But all things must pass. In his great book Eaarth, Bill McKibben argues that this planet is so thoroughly altered from it’s origin, one can hardly call it by the same name. I suppose that’s true. There’s no senses wallowing in nostalgic grief for a time and place forgotten, but in this chaotic, contemporary world man has few sanctuaries left to relish his role in nature. The garden is the great microcosm of the universe where all things intersect and man stands in the center. Perhaps that’s why growing good tomatoes makes you feel like a god…

Spring Has Sprung

“Behold, my brothers, the spring has come;
The Earth has received the embraces of the sun
And we shall soon see the results of that love!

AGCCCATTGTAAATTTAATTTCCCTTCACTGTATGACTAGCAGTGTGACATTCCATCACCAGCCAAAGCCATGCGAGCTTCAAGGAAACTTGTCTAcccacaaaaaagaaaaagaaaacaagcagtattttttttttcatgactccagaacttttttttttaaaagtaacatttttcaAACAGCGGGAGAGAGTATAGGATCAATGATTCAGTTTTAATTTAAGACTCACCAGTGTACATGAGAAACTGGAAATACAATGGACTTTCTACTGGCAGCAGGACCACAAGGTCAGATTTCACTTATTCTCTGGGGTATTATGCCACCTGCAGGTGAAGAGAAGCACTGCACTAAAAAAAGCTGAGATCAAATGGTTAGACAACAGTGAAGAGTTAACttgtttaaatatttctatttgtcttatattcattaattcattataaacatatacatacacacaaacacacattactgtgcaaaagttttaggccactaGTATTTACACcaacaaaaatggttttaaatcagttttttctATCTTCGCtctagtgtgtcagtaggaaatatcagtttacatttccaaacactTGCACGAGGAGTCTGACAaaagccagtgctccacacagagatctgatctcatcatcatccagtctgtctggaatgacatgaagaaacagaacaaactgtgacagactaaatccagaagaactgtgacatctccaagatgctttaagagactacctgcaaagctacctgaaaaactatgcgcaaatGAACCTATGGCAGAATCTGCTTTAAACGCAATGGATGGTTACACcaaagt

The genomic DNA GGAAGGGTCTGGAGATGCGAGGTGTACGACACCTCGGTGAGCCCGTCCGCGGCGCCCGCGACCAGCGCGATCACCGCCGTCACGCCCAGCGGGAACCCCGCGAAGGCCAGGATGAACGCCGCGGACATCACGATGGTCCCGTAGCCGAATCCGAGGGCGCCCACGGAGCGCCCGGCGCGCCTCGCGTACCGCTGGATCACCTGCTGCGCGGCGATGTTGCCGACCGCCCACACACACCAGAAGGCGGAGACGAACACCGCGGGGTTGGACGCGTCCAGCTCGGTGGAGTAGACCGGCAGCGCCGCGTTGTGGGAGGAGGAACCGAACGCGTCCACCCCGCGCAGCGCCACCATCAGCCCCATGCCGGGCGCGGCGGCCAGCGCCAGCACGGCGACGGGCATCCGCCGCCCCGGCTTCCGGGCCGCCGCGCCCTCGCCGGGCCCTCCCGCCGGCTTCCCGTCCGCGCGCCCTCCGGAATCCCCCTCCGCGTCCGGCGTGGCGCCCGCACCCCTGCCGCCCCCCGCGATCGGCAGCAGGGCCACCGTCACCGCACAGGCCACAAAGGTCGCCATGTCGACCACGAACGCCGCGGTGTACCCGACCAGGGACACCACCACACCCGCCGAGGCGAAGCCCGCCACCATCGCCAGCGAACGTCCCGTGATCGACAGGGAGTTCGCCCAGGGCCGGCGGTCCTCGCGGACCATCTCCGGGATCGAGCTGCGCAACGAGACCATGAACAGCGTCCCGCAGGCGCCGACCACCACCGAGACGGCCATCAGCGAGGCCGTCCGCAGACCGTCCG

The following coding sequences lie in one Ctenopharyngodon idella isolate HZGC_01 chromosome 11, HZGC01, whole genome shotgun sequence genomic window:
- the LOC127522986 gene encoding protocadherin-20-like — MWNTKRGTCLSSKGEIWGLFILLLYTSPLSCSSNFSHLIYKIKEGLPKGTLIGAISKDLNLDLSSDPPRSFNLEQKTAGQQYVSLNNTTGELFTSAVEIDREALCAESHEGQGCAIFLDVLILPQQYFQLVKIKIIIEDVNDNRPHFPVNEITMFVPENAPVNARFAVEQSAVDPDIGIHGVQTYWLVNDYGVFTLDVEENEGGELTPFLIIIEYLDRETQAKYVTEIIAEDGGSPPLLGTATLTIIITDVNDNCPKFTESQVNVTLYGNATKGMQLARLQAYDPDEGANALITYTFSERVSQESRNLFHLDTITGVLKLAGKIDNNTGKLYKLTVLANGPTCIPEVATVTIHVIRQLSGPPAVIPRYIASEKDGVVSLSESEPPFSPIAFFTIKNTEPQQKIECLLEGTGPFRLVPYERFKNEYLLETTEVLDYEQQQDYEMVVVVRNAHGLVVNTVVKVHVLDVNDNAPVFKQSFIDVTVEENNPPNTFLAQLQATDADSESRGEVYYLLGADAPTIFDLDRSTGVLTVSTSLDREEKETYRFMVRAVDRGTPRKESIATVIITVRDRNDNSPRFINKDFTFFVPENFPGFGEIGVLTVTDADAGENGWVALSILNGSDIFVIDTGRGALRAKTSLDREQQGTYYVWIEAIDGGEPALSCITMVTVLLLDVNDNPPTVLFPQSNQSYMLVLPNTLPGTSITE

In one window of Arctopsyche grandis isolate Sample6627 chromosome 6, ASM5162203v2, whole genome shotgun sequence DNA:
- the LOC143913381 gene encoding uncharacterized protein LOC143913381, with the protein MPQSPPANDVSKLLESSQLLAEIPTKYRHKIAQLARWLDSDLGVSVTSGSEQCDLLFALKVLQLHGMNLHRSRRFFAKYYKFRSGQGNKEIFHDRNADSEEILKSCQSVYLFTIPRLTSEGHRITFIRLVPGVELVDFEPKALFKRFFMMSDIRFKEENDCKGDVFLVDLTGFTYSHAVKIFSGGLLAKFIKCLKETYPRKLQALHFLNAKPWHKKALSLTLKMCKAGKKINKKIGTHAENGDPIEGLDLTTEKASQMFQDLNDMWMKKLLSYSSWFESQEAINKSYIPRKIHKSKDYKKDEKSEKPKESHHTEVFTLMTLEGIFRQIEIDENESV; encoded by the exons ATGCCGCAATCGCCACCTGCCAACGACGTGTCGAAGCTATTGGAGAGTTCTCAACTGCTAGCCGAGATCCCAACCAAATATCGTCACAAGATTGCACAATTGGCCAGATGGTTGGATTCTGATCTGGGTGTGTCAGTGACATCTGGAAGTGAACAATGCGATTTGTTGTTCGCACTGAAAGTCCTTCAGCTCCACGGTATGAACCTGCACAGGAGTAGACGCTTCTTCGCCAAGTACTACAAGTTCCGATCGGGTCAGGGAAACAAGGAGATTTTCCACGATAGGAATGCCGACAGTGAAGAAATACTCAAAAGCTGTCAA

Every seed is awakened and so has all animal life.
It it through this mysterious power that we too have our being
And therefore yield to our neighbors,
Especially our animal neighbors,
With the same right as ourselves, to inhabit this land.”
-Sitting Bull


This little guy is no more than a few days old. His mother is glad to be out of the barn where they spend the latter part of their pregnancy eating grass hay.

Holy Cow it’s almost April! Time flies when the company you keep don’t carry watches. The grass is green, the sky is blue and that means one thing — it’s calving season here on the Deck Family Farm. We’ve had our hands more than full getting acquainted with all the new faces popping up around the farm and I’d like to introduce you to some of them.
Farm intern Lisa Beneman and I just took this calf out of the barn (pictured behind Lisa) where he was born so we can tag and band him.